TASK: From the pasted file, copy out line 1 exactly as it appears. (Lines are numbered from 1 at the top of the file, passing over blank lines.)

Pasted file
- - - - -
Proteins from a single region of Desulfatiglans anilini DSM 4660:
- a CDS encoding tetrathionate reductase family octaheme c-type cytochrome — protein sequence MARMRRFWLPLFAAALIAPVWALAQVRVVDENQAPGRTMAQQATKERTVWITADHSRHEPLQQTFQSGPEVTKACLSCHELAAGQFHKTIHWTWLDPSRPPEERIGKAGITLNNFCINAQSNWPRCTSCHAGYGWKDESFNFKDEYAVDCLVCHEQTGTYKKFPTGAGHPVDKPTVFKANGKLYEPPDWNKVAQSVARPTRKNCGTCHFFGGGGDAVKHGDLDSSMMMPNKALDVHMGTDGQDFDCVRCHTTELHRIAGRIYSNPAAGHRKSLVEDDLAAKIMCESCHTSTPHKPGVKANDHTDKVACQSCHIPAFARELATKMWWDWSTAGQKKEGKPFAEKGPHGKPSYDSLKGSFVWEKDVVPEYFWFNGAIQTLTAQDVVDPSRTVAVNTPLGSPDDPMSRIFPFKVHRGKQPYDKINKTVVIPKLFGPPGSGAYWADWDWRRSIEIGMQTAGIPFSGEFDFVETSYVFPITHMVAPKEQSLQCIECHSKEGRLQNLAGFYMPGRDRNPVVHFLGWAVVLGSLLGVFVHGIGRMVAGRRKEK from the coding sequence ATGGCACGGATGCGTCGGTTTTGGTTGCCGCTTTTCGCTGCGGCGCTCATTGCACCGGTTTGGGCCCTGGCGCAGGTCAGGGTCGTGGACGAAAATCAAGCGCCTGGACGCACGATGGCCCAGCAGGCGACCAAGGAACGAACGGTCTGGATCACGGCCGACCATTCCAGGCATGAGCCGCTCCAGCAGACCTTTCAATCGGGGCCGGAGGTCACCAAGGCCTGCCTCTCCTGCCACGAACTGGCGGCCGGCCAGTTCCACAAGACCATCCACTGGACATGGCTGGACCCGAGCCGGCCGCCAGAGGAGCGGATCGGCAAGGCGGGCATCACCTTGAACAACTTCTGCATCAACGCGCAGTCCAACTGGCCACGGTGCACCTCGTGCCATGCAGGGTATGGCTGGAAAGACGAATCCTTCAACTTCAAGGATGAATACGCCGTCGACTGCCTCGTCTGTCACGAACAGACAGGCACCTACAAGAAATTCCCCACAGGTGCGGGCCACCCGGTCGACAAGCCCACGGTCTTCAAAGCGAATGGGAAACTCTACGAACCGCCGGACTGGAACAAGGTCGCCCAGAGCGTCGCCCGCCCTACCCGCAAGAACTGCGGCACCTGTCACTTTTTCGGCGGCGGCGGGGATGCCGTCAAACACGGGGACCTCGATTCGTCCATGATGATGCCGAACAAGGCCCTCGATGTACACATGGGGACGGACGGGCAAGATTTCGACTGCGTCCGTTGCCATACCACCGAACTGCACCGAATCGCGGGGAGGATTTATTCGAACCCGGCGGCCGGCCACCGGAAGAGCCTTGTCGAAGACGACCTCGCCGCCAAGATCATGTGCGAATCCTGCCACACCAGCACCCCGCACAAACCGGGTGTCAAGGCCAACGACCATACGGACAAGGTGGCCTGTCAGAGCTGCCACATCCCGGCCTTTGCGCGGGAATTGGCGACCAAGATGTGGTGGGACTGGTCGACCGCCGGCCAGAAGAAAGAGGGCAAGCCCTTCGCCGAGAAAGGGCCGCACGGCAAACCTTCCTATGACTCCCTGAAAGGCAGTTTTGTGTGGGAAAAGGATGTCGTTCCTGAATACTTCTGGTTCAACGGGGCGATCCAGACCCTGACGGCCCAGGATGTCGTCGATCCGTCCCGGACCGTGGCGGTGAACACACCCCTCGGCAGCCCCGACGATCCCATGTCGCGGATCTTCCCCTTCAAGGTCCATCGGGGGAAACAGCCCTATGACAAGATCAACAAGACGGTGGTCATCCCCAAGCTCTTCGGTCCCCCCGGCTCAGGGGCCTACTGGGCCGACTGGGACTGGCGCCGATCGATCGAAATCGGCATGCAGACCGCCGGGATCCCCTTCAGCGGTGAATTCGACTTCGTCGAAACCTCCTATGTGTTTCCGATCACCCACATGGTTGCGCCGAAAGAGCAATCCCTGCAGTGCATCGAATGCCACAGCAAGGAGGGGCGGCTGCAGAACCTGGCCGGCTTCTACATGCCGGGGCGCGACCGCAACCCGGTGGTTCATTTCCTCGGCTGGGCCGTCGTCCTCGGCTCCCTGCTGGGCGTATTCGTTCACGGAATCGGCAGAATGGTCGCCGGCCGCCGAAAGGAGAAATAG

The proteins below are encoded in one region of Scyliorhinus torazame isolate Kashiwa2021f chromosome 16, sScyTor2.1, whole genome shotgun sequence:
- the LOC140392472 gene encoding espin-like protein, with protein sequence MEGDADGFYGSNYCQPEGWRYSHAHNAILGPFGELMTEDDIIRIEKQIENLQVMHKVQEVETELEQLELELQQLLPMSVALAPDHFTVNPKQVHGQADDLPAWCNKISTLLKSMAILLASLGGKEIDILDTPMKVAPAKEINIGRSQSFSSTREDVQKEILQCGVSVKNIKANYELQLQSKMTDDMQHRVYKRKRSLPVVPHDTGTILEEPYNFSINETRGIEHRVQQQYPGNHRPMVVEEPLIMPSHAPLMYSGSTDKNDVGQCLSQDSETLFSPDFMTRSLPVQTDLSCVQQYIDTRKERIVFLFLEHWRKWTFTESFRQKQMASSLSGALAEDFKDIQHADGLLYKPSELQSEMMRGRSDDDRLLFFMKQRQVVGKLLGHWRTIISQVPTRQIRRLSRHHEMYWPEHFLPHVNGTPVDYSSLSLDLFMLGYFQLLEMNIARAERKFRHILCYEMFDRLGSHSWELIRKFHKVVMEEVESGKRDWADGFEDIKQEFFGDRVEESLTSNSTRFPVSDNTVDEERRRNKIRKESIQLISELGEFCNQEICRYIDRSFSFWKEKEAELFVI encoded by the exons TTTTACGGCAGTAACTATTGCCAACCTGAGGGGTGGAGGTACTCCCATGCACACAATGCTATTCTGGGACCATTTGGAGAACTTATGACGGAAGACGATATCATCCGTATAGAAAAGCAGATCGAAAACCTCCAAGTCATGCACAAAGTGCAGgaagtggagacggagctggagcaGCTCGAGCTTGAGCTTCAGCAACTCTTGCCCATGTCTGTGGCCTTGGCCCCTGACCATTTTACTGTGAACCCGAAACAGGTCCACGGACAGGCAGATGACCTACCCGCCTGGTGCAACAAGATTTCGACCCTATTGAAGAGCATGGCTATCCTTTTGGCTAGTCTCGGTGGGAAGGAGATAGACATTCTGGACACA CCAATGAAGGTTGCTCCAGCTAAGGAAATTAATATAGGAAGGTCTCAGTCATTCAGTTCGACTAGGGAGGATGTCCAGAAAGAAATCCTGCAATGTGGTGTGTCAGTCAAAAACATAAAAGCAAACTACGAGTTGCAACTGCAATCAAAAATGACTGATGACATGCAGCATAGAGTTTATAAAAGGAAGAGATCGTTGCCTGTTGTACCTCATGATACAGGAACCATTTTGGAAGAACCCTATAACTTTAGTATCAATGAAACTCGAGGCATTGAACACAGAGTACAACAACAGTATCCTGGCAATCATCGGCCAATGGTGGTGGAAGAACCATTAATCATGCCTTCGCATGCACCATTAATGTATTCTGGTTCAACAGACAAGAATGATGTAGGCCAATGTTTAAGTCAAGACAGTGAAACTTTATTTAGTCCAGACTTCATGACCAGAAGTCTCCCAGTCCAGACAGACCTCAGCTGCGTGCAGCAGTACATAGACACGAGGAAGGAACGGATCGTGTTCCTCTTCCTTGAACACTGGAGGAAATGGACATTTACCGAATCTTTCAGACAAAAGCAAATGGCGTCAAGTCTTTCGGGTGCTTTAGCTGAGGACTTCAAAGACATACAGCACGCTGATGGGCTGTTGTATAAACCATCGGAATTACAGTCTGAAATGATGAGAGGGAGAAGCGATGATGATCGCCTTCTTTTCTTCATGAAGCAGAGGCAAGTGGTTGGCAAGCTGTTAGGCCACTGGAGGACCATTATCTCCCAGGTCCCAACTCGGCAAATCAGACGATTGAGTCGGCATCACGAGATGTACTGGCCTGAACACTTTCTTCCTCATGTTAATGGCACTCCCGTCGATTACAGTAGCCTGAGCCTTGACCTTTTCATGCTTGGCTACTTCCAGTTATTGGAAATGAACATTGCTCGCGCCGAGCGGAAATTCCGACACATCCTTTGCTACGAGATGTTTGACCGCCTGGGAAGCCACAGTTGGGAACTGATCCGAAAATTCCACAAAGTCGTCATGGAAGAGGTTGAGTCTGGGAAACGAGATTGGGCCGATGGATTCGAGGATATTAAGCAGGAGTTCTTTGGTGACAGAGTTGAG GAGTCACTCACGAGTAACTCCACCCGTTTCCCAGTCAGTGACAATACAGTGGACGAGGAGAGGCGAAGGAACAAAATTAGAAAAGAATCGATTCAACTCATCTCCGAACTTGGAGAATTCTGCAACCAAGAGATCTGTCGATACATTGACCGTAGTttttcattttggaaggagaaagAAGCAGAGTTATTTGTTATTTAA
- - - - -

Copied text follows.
Proteins from a single region of Desulfatiglans anilini DSM 4660: